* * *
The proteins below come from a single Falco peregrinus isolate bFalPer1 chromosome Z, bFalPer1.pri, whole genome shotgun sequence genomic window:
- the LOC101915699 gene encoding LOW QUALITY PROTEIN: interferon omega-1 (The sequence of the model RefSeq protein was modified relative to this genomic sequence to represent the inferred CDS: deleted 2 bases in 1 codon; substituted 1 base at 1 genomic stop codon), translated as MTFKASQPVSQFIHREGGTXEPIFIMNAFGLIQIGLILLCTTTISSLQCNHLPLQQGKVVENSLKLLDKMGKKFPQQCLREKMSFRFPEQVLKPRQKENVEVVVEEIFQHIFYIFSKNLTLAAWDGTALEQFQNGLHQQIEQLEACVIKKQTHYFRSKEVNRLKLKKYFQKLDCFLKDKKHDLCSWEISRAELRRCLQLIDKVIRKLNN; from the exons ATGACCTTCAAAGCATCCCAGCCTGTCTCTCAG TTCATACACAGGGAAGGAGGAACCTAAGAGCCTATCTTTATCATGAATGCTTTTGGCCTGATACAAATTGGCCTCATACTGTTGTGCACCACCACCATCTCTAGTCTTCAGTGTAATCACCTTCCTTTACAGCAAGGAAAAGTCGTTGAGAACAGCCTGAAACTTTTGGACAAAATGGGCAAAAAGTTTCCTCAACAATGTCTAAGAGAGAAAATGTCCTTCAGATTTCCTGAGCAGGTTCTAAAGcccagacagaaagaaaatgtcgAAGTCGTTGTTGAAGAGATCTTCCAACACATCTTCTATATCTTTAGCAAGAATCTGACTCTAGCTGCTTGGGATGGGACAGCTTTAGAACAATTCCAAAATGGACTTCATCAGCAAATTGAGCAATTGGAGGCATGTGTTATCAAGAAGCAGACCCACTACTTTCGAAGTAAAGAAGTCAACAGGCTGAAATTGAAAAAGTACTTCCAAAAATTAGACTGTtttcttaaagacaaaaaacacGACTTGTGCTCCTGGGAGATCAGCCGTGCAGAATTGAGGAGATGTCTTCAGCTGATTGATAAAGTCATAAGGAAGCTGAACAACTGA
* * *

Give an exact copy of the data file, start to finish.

The proteins below come from a single Falco peregrinus isolate bFalPer1 chromosome Z, bFalPer1.pri, whole genome shotgun sequence genomic window:
- the LOC101915699 gene encoding LOW QUALITY PROTEIN: interferon omega-1 (The sequence of the model RefSeq protein was modified relative to this genomic sequence to represent the inferred CDS: deleted 2 bases in 1 codon; substituted 1 base at 1 genomic stop codon), translated as MTFKASQPVSQFIHREGGTXEPIFIMNAFGLIQIGLILLCTTTISSLQCNHLPLQQGKVVENSLKLLDKMGKKFPQQCLREKMSFRFPEQVLKPRQKENVEVVVEEIFQHIFYIFSKNLTLAAWDGTALEQFQNGLHQQIEQLEACVIKKQTHYFRSKEVNRLKLKKYFQKLDCFLKDKKHDLCSWEISRAELRRCLQLIDKVIRKLNN; from the exons ATGACCTTCAAAGCATCCCAGCCTGTCTCTCAG TTCATACACAGGGAAGGAGGAACCTAAGAGCCTATCTTTATCATGAATGCTTTTGGCCTGATACAAATTGGCCTCATACTGTTGTGCACCACCACCATCTCTAGTCTTCAGTGTAATCACCTTCCTTTACAGCAAGGAAAAGTCGTTGAGAACAGCCTGAAACTTTTGGACAAAATGGGCAAAAAGTTTCCTCAACAATGTCTAAGAGAGAAAATGTCCTTCAGATTTCCTGAGCAGGTTCTAAAGcccagacagaaagaaaatgtcgAAGTCGTTGTTGAAGAGATCTTCCAACACATCTTCTATATCTTTAGCAAGAATCTGACTCTAGCTGCTTGGGATGGGACAGCTTTAGAACAATTCCAAAATGGACTTCATCAGCAAATTGAGCAATTGGAGGCATGTGTTATCAAGAAGCAGACCCACTACTTTCGAAGTAAAGAAGTCAACAGGCTGAAATTGAAAAAGTACTTCCAAAAATTAGACTGTtttcttaaagacaaaaaacacGACTTGTGCTCCTGGGAGATCAGCCGTGCAGAATTGAGGAGATGTCTTCAGCTGATTGATAAAGTCATAAGGAAGCTGAACAACTGA